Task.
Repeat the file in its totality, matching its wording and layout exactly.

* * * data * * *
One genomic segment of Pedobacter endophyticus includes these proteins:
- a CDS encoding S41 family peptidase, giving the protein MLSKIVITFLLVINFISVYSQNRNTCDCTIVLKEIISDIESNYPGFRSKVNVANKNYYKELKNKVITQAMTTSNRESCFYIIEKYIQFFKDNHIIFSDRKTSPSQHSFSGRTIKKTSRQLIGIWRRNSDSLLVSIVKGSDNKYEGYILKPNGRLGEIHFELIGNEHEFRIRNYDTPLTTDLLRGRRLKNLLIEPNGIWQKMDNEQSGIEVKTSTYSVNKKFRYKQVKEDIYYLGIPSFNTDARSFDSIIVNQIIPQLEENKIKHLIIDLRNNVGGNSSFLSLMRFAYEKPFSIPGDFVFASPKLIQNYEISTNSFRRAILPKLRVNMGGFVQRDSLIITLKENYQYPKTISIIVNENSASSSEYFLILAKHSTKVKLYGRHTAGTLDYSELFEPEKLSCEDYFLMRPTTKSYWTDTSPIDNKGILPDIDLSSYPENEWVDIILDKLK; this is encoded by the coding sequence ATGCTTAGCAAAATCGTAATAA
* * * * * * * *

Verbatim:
One genomic segment of Pedobacter endophyticus includes these proteins:
- a CDS encoding S41 family peptidase, giving the protein MLSKIVITFLLVINFISVYSQNRNTCDCTIVLKEIISDIESNYPGFRSKVNVANKNYYKELKNKVITQAMTTSNRESCFYIIEKYIQFFKDNHIIFSDRKTSPSQHSFSGRTIKKTSRQLIGIWRRNSDSLLVSIVKGSDNKYEGYILKPNGRLGEIHFELIGNEHEFRIRNYDTPLTTDLLRGRRLKNLLIEPNGIWQKMDNEQSGIEVKTSTYSVNKKFRYKQVKEDIYYLGIPSFNTDARSFDSIIVNQIIPQLEENKIKHLIIDLRNNVGGNSSFLSLMRFAYEKPFSIPGDFVFASPKLIQNYEISTNSFRRAILPKLRVNMGGFVQRDSLIITLKENYQYPKTISIIVNENSASSSEYFLILAKHSTKVKLYGRHTAGTLDYSELFEPEKLSCEDYFLMRPTTKSYWTDTSPIDNKGILPDIDLSSYPENEWVDIILDKLK; this is encoded by the coding sequence ATGCTTAGCAAAATCGTAATAA